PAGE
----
Regional innovation policy has grown in prominence and scope during recent years, with a realm of action that increasingly stresses the demand side (or the doing, using, interaction (DUI) mode of innovation) alongside a supply side innovation policy based on science and technology. This expansion of the accepted (or aspirational) realm of action for innovation policy and the high expectations on innovation policy to tackle new and pressing problems paradoxically coincides with changes in governance that may affect the capacity of regions to influence policies. The implication of these two trends (expansion of innovation policy and emergence of multi-level, multi-actor governance) is a need to pay closer attention to policy complexities, including tensions between different instruments and over time and also in terms of understanding actors (and their agency, and how it may shape/be constrained by institutions) in processes of change.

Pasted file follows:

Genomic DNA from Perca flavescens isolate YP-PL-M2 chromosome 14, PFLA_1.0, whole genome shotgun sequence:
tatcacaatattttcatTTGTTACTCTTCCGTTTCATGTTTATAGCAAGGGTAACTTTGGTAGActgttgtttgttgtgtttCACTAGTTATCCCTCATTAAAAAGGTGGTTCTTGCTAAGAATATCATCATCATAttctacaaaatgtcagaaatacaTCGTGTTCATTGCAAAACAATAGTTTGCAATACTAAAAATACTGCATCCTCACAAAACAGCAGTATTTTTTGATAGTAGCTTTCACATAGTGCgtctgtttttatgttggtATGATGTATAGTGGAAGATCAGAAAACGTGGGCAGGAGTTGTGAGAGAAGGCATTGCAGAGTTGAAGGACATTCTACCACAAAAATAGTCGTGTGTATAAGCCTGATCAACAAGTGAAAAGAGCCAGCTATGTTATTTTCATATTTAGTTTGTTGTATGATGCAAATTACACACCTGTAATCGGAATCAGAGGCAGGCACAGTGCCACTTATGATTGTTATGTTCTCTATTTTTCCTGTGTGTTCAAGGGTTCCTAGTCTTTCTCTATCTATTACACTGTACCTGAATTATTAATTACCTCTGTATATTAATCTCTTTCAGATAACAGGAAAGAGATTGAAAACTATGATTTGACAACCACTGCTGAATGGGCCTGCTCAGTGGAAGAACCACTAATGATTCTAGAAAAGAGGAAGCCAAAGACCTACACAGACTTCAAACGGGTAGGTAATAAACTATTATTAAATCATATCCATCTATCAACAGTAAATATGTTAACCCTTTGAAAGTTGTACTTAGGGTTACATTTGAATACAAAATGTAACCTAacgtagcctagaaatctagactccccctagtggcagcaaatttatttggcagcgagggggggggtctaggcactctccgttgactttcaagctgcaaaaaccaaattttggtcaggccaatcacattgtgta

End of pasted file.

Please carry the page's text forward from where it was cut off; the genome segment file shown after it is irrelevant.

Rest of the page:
While regional studies have long recognised the importance attached to institutions and public policy in explaining regional development, there is ‘a theoretical blind spot’ in relation to the processes that connect micro behaviour of actors to institutional evolution and change (Maskell & Malmberg, 2007; Sotarauta & Pulkkinen, 2011). This Network aims to address this gap, seeking a better integration between scholarly efforts dealing with dynamic complex systems, geography and policy evolution. In particular, it seeks to advance the understanding of regional policy dynamics, the role of agency and leadership in policy change and institutionalisation, and associated challenges for policy evaluation. The Network will address these distinct yet interconnected questions by providing a scholarly forum for discussion in the form of 3 workshops to be organised during 2012 and 2013 in San Sebastian (Spain), Tampere (Finland) and Manchester (UK).
The special issue in Environment and Planning C “Understanding regional innovation policy dynamics: Actors, agency and learning” (Volume 35, Issue 4, June 2017) is a direct result of the RSA funded network with the same title. Several papers published in this special issue were originally presented and debated in the research workshops organised by the network.